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Temple and Empathetic

Jesper Just
from a video by Jesper Just

Just when the Philadelphia art world feels like it might be contracting, a bunch of new galleries suddenly pop up all over the place, and Temple Gallery reopens in its new digs on 3rd Street, around the corner from the Painted Bride, with an ambitious show that pries open Philadelphia art-in-a-box by bringing us a whiff of the international and national art world.

I especially loved the videos that alluded to popular cinema and television.

Jesper Just
from a video by Jesper Just

Danish artist Jesper Just’s videos express operatic emotions via pop love songs. The musical pining shakes up noir depictions of isolated men, adding up to a level of drama rarely depicted in art videos. The visuals are elegant.

Kalup Linzy
from one of Kalup Linzy’s episodes of All My Churen

On the tv side of things, Kalup Linzy’s mini-soaps of love and angst among the transvestites are hilarious. Will Taiwan say yes to Harry? What will grandma and mamma think? Linzy plays numerous roles in each segment in the series, entitled “All My Churen,” highjacking the lily white soap world of stylized heterosexual heavy breathing, for a world of black men vamping. The switching is made in heaven.

Paul Chan
Paul Chan, from his series, The beginning of love the end of law, a series of drawings depicting Judas kissing Jesus

On the drawing side, Paul Chan’s smoky drawings pull in tight on classic images of Judas kissing Jesus. The cinematic-closeup intimacy raises questions about the meaning of that kiss–to us and to the two men involved. Politics are part of the mix, too.

Jennifer Allora & Guillermo Calzadilla
CalzadillaAmphibious (Login Logout), a video by by Jennifer Allora & Guillermo

There’s more video. For one, Amphibious (Login Logout)by Jennifer Allora & Guillermo Calzadilla, an American/Puerto Rican team, shows displaced turtles taking a log ride down China’s Pearl River, amid container ships and other evidence of China’s industrial boom.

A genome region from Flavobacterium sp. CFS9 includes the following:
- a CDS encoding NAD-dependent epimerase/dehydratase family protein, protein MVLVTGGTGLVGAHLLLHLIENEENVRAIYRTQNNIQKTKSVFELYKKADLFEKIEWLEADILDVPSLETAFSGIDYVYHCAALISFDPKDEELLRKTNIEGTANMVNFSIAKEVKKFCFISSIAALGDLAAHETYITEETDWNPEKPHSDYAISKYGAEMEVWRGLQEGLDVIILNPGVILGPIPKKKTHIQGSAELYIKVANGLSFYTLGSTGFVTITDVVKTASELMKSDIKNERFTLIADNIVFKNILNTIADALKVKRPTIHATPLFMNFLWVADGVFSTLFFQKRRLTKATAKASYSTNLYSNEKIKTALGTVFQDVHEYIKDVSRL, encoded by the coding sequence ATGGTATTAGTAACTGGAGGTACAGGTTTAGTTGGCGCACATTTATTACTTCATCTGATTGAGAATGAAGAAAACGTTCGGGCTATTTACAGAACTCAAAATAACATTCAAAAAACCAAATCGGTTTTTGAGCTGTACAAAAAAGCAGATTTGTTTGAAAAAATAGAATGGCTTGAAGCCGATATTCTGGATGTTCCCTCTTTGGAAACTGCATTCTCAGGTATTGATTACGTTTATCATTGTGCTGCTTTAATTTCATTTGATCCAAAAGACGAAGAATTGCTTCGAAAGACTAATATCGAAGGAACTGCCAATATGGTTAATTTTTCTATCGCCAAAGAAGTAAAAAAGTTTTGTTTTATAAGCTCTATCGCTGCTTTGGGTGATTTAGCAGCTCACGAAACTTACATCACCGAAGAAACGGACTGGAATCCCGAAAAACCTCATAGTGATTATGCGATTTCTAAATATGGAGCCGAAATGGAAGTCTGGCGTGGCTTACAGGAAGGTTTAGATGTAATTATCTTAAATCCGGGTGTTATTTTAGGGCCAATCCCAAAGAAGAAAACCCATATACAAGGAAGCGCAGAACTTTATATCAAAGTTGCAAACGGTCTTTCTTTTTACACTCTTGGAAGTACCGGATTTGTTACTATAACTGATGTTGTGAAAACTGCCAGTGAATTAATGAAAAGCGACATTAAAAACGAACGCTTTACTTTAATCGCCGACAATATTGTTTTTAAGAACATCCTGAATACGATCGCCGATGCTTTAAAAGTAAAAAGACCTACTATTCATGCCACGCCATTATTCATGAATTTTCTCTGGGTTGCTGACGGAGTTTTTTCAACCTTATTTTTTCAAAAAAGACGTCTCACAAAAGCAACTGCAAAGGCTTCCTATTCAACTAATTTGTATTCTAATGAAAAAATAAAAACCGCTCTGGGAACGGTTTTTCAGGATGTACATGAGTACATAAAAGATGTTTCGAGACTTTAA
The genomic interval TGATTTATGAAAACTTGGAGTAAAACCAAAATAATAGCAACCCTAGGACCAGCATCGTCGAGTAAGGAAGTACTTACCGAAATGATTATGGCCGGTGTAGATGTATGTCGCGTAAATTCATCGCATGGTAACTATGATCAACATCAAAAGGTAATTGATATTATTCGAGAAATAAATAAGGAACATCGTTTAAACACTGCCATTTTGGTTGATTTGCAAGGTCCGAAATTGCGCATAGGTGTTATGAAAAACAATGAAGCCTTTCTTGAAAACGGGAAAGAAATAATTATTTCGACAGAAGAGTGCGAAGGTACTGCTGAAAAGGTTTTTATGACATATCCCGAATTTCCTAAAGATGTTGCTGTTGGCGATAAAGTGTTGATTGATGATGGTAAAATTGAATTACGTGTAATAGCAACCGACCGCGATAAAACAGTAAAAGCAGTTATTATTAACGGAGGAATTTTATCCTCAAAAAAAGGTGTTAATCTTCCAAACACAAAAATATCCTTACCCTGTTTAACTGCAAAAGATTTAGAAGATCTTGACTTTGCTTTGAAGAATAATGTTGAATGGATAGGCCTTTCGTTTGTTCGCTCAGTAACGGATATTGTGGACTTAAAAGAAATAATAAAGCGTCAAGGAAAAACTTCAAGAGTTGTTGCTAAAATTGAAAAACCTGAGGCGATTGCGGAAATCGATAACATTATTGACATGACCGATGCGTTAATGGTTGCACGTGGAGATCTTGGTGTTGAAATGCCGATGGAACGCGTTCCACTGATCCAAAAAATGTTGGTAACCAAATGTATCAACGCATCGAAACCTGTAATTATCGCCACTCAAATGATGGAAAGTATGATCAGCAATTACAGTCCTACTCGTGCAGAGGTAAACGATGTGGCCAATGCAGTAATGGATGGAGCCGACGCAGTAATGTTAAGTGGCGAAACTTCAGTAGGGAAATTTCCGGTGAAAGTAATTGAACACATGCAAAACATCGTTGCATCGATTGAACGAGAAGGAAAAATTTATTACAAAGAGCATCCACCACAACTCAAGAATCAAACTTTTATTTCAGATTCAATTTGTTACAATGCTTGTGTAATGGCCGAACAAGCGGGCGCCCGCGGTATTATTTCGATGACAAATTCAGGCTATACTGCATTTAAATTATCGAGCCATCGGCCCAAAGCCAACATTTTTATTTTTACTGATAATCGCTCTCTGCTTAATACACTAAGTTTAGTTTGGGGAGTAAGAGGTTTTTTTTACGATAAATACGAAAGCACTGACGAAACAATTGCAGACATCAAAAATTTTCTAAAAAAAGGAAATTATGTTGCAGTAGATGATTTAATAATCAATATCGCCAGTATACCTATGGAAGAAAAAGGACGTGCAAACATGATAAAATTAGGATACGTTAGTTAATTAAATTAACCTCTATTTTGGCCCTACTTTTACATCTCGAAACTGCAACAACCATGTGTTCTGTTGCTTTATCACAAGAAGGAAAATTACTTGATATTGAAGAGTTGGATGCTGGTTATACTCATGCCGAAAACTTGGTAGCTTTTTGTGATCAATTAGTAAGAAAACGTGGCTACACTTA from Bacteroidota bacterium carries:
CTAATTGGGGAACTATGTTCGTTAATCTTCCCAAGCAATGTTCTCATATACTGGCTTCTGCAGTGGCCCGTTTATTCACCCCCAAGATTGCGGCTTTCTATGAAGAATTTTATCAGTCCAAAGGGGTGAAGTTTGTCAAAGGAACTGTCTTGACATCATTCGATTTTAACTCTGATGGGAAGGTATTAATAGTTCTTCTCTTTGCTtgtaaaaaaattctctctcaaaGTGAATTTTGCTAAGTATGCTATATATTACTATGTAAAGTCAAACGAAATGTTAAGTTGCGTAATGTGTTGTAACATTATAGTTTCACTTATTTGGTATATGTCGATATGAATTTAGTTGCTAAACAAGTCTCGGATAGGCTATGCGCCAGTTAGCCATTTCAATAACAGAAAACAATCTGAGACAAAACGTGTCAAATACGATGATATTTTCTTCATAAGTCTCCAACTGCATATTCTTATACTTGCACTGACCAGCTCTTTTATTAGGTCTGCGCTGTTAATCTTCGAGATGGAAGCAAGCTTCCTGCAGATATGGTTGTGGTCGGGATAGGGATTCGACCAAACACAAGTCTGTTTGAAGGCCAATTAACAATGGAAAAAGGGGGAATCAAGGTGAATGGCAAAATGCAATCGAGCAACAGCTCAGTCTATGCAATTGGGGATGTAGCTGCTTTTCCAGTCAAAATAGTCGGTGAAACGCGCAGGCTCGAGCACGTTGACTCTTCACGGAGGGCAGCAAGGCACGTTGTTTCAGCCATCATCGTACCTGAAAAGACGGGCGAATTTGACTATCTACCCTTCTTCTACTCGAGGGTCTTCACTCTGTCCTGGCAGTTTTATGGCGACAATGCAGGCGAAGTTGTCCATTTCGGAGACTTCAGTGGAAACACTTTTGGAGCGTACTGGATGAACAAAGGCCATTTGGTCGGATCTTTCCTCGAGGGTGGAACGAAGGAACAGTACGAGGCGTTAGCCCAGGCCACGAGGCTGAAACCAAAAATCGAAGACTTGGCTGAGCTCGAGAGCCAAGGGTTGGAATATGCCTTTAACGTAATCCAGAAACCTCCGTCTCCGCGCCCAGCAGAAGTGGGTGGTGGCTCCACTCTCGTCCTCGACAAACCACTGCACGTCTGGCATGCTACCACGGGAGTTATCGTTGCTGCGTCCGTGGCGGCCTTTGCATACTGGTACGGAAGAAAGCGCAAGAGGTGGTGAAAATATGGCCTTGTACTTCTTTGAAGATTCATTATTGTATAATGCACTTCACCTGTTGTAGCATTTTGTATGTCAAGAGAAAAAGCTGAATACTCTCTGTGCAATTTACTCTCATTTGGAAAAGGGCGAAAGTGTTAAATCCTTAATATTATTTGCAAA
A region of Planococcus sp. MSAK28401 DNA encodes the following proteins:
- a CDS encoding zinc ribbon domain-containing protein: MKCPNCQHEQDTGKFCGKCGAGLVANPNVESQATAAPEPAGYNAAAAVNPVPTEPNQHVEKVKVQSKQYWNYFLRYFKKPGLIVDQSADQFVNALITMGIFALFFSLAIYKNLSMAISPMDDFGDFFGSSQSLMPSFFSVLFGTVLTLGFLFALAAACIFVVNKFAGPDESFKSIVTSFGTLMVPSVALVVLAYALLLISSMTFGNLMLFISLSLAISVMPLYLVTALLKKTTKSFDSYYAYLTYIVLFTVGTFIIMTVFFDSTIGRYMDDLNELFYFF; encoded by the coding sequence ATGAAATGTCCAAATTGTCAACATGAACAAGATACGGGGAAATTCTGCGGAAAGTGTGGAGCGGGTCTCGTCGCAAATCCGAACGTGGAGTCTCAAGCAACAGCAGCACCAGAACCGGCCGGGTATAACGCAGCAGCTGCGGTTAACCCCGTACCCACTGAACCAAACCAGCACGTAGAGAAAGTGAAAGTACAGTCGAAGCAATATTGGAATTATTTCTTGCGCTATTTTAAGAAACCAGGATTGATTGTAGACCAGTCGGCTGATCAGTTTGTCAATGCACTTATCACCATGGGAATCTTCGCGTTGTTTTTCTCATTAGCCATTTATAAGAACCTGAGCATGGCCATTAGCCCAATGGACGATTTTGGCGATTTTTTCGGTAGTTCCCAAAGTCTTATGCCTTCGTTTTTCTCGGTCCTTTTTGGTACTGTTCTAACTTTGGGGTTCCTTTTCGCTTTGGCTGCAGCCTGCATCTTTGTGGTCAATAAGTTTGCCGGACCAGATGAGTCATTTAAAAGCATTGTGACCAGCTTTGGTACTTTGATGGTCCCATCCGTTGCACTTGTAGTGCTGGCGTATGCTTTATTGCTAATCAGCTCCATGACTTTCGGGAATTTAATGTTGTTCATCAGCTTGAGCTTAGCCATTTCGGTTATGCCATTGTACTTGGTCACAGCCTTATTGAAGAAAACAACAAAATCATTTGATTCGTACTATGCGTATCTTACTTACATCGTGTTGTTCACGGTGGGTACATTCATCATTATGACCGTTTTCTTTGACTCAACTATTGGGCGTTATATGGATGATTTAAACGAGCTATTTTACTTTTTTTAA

CarianaCarianne’s notary public seals on display in their installation Witness to a Social Drawing

The installation artists in this exhibit also make use of video. CarianaCarianne’s video of Cariana negotiating with her other self, Carianne is part of an installation documenting the artists and their double identity in one body. Pedro Lasch, whose interactive identity masks we last saw a version of at the Mutter Museum (see Roberta’s post), have taken on a new life and richness of meaning at this sorry moment in time when the country is all worried about illegal aliens. Lasch is Mexican. Like CarianeCarinne’s installation, this one is hard work, with lots to read and consider.

Pedro Lasch
Pedro Lasch asks us to consider Michael Jackson’s mask (left in video) in light of his mirrored masks (right) in his piece Naturalizations.

Other work in the show include an installation with video by Pia Lindman in which she mimicks and draws gestures from New York Times photographs; a cardboard sculpture by Rachel Owens of coyotes in Central Park with trash and falling water; and a poster and video installation by Trisha Donnelly, whose work is too dry and cerebral to carry much empathy.

Pia Lindman
Pia Lindman’s drawings for her New York Times Project, 09/02-09/03

This exhibit is not only the inaugural exhibit of Temple Gallery’s new space (which is terrific–spare and flexible, with great video rooms), but it’s the inaugural exhibition of a new “Emerging Curators” series, a biennial program which will feature projects by young professionals. Curator Elizabeth Thomas lives in Pittsburgh. More images in my Flickr set.